CultureMap Emails Are AwesomeGet Houston intel delivered daily.
We will not share or sell your email address.
Literature lovers are going to swoon over this weekend's JLF Houston, a three-day event September 15 to 17, with happenings at Asia Society Texas, the University of Houston, Rothko Chapel and the Eternal Gandhi Museum. Back for its sixth annual outing, the Houston event brings an array of high-level creative talent to the Bayou City.
"This weekend JLF Houston brings to our city world-class writers as well as spotlighting Houston's own artists," Chitra Banerjee Divakaruni, the best-selling author of The Mistress of Spices and The Forest of Enchantments, and a teacher in the University of Houston's highly regarded creative writing program, tells CultureMap.
"The festival enriches our cultural landscape with multi-cultural discussions ranging from India's freedom struggle and how it affected women to current-day challenges in Ukraine to cutting-edge astronomical discoveries. I hope Houstonians will make full use of this the-day bonanza, which also presents music and film and is followed each day by receptions where one can chat up-close with the presenters."
Look for an opening reception Friday evening at the University of Houston, which follows the festival's kickoff panel, "Ukraine: The Cost of War."
Saturday, September 16 is a day of presentations, panels, readings and discussions by some of the greatest names in books in movies. Taking place at Asia Society Houston and hosted jointly by Inprint, Asia Society and Teamwork Arts, the event is modeled after India's Jaipur Literature Festival, one of the world's most-renowned gatherings of authors, filmmakers and lovers of the written word.
Salaam! Mira Nair, Chitra Bannerjee Divakaruni, and more
The day begins award-winning film-maker Mira Nair, known for movies like Mississippi Masala and Monsoon Wedding, in conversation with Sanjoy K. Roy, Teamwork Arts' managing director. Nair will discuss her cinematic language, the vocabulary of the moving image, and her special affinity for literary adaptation, including Pulitzer Prize winning author Jhumpa Lahiri's The Namesake.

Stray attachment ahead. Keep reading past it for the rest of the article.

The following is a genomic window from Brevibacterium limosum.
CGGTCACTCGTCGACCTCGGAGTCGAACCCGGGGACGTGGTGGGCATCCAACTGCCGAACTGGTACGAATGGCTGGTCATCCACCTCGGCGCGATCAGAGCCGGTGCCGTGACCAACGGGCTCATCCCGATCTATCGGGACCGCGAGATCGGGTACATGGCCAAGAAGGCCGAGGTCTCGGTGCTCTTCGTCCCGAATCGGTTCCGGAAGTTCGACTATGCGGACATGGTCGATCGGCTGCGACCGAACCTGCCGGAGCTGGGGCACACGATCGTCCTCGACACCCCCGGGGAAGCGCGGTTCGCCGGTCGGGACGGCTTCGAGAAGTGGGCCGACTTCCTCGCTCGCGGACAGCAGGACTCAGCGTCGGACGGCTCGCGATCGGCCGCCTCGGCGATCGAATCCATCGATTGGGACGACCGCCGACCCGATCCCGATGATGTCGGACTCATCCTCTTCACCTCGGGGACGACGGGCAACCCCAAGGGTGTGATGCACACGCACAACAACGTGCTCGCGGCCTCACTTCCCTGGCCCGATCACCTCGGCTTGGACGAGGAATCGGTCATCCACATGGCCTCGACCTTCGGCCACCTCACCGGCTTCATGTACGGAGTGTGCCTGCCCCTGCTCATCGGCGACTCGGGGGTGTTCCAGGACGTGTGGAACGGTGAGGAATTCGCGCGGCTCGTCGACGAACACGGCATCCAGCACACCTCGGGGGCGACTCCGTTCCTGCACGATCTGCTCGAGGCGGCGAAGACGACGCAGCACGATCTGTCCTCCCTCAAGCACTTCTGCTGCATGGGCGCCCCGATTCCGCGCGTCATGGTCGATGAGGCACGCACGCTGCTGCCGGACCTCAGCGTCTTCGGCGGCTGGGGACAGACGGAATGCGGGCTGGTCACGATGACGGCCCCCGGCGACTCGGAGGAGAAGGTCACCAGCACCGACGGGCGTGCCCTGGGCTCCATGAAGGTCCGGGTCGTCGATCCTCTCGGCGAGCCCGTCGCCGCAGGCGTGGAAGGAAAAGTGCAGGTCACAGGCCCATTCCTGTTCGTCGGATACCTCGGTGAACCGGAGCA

Up next is the panel "Forbidden Pages: Banned, Burned and Censored." The ACLU Texas' Oni K. Blair, The Aztec Love God author Tony Diaz, and journalist, editor and chair of PEN International Writers in Prison chair Salil Tripathi are in conversation with retired HISD librarian Dorcas Hand. They'll talk about the rationale behind movements to ban books, and how ideas still thrive in the end.
In the first panel of the afternoon, "The Personal and the Political," award winning journalist Anjan Sundaram discusses his recent memoir, Breakup: A Marriage in Wartime, with Tripathi. The book explores the toll being a war correspondent takes on marriage, and how the scenes they bear witness to expose humanitarian crimes across the world.
Chitra Bannerjee Divakaruni talks about decolonization and the devastating consequences of Partition, which form the backdrop of her latest novel, Independence, a sweeping saga of India in the last days of British rule, told from the intertwined perspectives of three sisters. She's in conversation with Pakistani-American writer and Gulf Coast Journal fiction editor Tayyba Maya Kanwal.
A Journey Through the Cosmos, Bandit Queens, and world peace
Additional sessions include Priyamvada Natarajan, a professor in Yale's department of physics and astronomy discusses her book, Mapping the Heavens: A Journey Through the Cosmos with Sanjoy K. Roy. Houston’s sixth Poet Laureate Aris Kian Brown, Nepali-Indian poet and writer Rohan Chhetri, and Assamese writer and poet Aruni Kashyap are in conversation with academic Ragini Tharoor Srinivasan.
Parini Shroff, author of The Bandit Queens, and Aruni Kashyap, author There is No Good Time for Bad News, His Father's Disease, and The House With a Thousand Stories will talk with academic and writer Mohan Ambikaipaker about the plurality of identity and a sense of belonging found in stories and poems by South Asian writers in the United States.
The day concludes with an author reception where participants can meet and greet the writers and presenters. More information is on the Asia Society Texas website.
To mark the beginning of World Peace Week, Sunday's sessions begin at the Rothko Chapel with music and a poetry reading. Salil Tripathi and Sita Kapadia are in conversation about "The Gandhis: The Story of Ba and Bapu" Sunday afternoon at the Eternal Gandhi Museum.